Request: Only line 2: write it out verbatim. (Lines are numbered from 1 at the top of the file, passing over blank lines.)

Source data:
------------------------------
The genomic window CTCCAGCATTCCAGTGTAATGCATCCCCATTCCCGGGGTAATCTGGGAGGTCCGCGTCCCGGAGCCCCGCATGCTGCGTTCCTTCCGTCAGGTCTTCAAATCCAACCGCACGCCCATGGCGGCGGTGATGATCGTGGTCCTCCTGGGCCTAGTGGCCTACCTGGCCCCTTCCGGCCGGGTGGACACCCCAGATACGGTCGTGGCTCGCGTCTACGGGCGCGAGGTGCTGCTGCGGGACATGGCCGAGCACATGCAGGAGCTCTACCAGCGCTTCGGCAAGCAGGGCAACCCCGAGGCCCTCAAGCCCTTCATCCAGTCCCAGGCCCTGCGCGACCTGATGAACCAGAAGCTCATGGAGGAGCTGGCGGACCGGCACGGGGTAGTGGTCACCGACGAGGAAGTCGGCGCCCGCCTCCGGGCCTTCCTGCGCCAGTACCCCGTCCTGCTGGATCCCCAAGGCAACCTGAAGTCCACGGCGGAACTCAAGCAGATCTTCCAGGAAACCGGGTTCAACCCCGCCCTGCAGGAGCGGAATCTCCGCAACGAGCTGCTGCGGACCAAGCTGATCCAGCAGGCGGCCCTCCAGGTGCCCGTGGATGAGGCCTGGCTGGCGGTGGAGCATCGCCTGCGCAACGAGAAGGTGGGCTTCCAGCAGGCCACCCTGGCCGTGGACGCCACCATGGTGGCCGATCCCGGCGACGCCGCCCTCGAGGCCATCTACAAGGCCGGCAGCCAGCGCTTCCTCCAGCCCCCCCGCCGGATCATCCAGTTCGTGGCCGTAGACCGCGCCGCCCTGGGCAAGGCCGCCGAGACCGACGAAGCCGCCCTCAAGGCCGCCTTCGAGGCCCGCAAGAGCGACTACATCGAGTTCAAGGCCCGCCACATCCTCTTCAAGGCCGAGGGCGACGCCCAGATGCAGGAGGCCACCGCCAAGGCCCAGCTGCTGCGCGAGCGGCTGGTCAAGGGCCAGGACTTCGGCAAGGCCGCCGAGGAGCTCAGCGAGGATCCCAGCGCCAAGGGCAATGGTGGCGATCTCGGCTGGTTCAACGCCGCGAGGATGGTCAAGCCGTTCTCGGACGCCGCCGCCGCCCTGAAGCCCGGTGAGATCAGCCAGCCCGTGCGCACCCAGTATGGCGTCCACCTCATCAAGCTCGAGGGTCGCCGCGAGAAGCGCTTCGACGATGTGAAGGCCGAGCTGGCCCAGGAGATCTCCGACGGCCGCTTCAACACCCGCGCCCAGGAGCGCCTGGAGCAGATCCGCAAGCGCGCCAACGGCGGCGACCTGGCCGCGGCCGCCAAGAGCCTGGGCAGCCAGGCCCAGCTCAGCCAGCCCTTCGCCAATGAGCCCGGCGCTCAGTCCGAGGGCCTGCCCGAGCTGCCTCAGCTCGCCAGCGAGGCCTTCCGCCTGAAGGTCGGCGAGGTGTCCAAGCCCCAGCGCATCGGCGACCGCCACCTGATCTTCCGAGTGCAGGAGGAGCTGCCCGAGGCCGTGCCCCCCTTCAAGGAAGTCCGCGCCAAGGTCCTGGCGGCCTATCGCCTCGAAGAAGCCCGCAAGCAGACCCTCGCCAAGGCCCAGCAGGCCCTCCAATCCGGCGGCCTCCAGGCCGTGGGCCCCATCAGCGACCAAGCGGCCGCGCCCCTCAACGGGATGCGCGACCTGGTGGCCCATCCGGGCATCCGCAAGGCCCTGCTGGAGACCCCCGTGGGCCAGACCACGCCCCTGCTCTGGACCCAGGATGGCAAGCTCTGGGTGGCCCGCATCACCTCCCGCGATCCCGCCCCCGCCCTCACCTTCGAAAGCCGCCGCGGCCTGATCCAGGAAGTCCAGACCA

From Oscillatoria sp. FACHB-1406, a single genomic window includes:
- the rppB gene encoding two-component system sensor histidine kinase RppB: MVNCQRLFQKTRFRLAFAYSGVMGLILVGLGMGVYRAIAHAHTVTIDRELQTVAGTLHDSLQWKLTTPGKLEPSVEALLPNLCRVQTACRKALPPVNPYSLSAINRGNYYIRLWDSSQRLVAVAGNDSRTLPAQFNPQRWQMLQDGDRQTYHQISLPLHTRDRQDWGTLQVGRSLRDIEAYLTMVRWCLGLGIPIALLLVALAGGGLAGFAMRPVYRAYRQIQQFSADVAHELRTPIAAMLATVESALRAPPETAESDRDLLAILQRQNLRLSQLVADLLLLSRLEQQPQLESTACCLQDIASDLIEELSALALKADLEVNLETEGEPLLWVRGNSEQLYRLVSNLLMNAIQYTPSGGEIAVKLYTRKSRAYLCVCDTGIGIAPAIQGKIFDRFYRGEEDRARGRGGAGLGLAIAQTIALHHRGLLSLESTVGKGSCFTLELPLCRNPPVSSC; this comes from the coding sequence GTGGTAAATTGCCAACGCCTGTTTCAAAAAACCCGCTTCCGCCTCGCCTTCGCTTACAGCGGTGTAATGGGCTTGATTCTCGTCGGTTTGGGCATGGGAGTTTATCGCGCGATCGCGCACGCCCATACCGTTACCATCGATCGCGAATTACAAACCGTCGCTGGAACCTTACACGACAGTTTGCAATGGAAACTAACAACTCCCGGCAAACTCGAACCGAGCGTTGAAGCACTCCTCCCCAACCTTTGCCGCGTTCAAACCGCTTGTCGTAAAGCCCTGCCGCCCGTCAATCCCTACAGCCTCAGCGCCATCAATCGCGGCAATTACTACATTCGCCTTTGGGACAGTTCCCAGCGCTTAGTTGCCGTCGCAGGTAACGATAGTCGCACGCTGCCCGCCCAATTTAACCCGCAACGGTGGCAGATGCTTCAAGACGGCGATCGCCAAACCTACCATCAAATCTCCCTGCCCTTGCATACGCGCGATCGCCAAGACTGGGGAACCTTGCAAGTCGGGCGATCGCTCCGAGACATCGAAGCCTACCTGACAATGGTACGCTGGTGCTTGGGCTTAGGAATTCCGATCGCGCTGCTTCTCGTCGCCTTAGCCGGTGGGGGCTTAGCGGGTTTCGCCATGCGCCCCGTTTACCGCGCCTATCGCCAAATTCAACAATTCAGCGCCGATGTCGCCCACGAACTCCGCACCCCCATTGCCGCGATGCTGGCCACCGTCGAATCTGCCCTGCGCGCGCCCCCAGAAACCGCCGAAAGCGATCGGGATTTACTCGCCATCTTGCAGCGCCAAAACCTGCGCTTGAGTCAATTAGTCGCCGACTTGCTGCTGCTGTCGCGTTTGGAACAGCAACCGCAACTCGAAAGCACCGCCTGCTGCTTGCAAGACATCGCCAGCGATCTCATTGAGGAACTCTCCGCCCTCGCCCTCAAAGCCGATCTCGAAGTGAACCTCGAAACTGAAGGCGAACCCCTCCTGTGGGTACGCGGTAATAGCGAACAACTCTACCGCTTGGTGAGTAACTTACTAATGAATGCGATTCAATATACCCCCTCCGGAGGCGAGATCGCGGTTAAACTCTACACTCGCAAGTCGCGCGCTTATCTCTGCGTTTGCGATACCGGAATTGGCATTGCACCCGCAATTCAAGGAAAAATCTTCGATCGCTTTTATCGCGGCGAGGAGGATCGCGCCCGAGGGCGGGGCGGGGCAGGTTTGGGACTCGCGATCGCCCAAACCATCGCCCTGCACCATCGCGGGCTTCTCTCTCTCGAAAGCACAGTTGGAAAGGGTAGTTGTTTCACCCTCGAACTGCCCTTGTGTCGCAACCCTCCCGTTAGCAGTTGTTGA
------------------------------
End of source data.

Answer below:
From Oscillatoria sp. FACHB-1406, a single genomic window includes: